Now, let’s also assume the bank gave you a 10-year loan with a 5 percent interest rate. On that note, your monthly principal and interest payment would be $680.33. If we add the monthly expenses of $150, you’ll have $830.33 as your monthly expenditure and $9,963.96 throughout 12 months.
If we subtract this sum from the $12000 yearly rent, your annual income will be $2,036.04.
To get the percentage ROI, you’ll have to divide your annual return ($2,036.04) by your total expenses ($28000), which will give you 0.072 or 7.2 percent OP.
What’s the ROI for Real Estate?
Most investors often ask, “what is a good ROI on investment property?” The answer to that question isn’t straightforward, as there’s no fixed ROI on real estate. That’s because ROI depends on a wide range of factors, including the size of the property and the investment risk.
However, the average ROI on rental property in the US is 8 percent, but you can generally aim for anything around 5 to 10 percent. That said, investors use several rules of thumb to ensure they get a good return on any investment deal. Some of these rules include:
– The One Percent Rule
This rule states that your monthly rent should be one percent of the cost of the property. It’s also called the cap rate. You could aim for a higher percentage, though, as that could ensure you get higher returns.
– The 50 Percent Rule
According to this rule, the total operating expenses for your home shouldn’t exceed 50 percent of your income. Of course, this figure doesn’t include payments for your mortgage loan. You could make your mortgage payments from the other 50 percent.
How Vital Is ROI in Real Estate Investments
Calculating the ROI of an investment helps you decide if the deal is a good one. The best investors don’t make any investment without counting the cost and figuring out what they’ll gain (or lose). Whatever they discover after their calculations will inform their decision.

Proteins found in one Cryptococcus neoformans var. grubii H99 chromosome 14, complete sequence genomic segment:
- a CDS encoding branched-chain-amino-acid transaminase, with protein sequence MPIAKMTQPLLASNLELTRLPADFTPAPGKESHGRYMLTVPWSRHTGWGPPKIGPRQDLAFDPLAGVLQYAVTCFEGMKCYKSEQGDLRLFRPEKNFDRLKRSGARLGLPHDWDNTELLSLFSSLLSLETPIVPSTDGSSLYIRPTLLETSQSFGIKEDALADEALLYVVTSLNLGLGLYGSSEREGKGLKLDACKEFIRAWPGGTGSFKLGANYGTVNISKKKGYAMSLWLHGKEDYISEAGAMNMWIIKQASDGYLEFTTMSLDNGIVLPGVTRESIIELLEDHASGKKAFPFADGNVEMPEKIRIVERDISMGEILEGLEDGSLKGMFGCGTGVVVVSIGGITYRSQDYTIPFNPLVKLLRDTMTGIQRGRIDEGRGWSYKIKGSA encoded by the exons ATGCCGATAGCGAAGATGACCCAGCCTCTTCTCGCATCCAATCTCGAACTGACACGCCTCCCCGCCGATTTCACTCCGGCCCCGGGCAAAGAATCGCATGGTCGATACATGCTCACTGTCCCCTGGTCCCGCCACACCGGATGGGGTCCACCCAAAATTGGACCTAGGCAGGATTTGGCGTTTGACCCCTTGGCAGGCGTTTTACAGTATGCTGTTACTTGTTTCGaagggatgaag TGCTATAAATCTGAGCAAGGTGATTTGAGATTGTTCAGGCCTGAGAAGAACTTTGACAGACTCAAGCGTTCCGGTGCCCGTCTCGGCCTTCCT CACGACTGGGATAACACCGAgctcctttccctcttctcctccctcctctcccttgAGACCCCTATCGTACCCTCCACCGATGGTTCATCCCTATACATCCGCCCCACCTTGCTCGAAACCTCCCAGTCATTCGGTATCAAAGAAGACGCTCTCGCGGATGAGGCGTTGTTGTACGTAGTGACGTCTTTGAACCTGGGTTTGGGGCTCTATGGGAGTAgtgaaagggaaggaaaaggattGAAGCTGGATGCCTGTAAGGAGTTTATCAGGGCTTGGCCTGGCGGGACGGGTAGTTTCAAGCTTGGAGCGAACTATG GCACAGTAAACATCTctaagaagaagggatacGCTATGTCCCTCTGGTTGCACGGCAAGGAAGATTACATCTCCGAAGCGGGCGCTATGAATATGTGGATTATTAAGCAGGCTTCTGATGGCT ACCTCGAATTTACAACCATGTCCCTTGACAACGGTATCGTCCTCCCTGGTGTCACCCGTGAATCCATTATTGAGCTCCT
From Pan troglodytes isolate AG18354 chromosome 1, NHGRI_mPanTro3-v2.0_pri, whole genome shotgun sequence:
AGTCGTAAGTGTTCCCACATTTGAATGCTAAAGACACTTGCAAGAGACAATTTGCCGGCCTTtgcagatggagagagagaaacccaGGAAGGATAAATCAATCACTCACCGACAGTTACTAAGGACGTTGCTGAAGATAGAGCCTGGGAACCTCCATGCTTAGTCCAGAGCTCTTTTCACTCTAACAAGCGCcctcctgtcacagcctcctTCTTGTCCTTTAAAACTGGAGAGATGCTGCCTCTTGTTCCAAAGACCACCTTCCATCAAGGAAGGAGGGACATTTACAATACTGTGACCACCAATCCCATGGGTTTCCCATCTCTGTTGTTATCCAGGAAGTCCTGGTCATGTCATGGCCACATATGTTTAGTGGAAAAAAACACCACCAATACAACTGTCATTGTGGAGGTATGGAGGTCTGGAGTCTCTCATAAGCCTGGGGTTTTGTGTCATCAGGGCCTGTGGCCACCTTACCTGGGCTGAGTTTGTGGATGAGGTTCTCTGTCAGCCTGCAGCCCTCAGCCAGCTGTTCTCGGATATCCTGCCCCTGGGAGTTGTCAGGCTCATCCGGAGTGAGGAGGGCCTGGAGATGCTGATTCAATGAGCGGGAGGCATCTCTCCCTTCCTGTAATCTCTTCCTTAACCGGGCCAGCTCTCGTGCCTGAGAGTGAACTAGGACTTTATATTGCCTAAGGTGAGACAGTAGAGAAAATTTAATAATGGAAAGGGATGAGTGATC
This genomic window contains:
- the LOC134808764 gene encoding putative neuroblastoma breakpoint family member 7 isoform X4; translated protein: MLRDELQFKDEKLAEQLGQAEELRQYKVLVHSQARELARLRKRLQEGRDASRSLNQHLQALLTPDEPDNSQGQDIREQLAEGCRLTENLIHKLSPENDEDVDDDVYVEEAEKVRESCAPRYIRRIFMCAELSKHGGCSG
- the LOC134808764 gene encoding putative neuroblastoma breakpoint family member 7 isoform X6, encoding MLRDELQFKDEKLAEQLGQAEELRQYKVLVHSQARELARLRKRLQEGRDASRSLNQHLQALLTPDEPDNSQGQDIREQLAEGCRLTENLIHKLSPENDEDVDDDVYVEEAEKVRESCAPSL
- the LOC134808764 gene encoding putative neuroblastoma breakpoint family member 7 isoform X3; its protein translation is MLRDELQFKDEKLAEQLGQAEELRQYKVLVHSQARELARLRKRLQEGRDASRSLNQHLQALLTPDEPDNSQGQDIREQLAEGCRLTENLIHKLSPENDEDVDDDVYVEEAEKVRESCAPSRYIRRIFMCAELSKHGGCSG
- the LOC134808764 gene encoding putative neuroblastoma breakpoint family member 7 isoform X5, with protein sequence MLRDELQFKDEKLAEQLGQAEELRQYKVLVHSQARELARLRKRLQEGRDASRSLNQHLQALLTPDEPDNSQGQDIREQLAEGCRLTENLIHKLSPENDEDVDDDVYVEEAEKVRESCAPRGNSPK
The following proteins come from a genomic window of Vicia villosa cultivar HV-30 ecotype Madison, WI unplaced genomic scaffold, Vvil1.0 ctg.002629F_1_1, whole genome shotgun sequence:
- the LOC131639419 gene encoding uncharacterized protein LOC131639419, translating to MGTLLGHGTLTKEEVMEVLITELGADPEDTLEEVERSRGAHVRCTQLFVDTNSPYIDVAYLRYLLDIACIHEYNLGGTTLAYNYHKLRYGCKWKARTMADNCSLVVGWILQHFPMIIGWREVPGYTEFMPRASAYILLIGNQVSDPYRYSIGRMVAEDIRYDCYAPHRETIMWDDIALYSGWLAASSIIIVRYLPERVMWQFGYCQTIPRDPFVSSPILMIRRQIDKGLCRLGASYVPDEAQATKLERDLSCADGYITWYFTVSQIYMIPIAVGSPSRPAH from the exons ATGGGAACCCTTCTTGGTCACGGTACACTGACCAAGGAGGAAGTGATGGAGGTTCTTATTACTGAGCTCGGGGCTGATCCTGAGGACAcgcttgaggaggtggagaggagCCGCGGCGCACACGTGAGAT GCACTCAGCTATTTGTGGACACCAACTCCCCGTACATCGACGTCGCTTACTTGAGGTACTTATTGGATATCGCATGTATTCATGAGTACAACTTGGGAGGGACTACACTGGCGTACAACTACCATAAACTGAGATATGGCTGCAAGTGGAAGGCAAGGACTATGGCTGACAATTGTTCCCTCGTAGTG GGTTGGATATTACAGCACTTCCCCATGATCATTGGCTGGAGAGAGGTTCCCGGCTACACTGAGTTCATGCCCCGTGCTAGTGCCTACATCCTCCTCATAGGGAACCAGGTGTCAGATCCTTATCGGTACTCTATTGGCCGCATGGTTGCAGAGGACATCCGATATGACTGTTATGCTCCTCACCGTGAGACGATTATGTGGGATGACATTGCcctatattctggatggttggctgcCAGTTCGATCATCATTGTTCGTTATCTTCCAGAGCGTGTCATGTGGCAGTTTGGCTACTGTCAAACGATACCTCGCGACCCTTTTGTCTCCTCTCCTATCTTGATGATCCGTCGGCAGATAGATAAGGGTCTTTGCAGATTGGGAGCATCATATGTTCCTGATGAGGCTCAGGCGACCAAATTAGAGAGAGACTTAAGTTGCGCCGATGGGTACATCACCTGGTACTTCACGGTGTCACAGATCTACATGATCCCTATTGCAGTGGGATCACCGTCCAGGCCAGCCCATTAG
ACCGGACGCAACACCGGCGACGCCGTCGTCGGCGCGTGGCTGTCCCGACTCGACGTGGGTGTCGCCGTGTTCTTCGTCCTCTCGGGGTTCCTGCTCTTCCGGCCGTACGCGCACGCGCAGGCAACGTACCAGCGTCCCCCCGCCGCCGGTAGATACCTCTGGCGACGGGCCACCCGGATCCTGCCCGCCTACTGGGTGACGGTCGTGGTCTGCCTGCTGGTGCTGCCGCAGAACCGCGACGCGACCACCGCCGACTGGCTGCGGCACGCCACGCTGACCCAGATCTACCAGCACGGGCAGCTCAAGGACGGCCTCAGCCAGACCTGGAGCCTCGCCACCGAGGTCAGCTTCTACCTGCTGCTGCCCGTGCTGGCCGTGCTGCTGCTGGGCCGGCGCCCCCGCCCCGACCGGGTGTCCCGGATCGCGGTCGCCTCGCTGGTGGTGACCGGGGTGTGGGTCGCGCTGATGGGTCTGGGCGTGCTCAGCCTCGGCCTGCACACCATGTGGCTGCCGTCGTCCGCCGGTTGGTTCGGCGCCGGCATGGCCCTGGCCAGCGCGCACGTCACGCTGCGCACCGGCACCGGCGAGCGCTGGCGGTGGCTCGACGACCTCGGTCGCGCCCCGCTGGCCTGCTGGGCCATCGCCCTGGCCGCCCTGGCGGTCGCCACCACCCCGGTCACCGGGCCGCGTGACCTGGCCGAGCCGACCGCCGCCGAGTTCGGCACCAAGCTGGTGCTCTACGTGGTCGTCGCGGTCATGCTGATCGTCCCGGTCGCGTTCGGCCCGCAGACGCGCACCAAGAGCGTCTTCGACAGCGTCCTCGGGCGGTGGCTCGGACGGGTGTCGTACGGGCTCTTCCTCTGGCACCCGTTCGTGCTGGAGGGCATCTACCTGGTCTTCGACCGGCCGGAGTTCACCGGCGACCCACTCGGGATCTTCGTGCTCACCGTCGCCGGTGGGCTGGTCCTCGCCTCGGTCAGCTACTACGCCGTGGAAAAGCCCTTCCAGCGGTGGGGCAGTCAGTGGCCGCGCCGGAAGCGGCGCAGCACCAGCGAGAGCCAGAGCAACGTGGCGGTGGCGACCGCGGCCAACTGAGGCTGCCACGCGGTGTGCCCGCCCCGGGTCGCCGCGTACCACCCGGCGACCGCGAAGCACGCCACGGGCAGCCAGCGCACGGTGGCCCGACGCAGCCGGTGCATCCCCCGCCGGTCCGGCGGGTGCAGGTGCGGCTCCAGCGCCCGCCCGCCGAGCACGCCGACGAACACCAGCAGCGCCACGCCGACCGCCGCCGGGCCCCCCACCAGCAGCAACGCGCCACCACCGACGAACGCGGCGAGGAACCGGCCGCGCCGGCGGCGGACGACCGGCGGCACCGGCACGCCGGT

Similarly, before buying a rental property, you should determine your expenses and income and use a rental property ROI calculator to calculate your earnings.
Of course, you could also use the methods in this how to calculate ROI on investment property blogpost to figure out your earnings. If you discover that the investment isn’t worth it, you can pull out quickly before you’ve made any commitments.
However, it’s good practice to consider more than one property while you’re on the market for real estate. This way, you can compare the ROI of each of them and determine which is a more worthwhile option.
Real estate investments are one of the sure-fire ways to rake in substantial income. However, no investment is without risk, and you could still lose money in the property market if you’re not careful.
As such, it’s good practice to carry out due diligence and count the costs before making any move. Be confident of the ROI before committing your finances to a rental property.
This article has provided comprehensive details on how to calculate ROI on investment property to help you make more informed decisions. We hope you’ll find our recommendations helpful.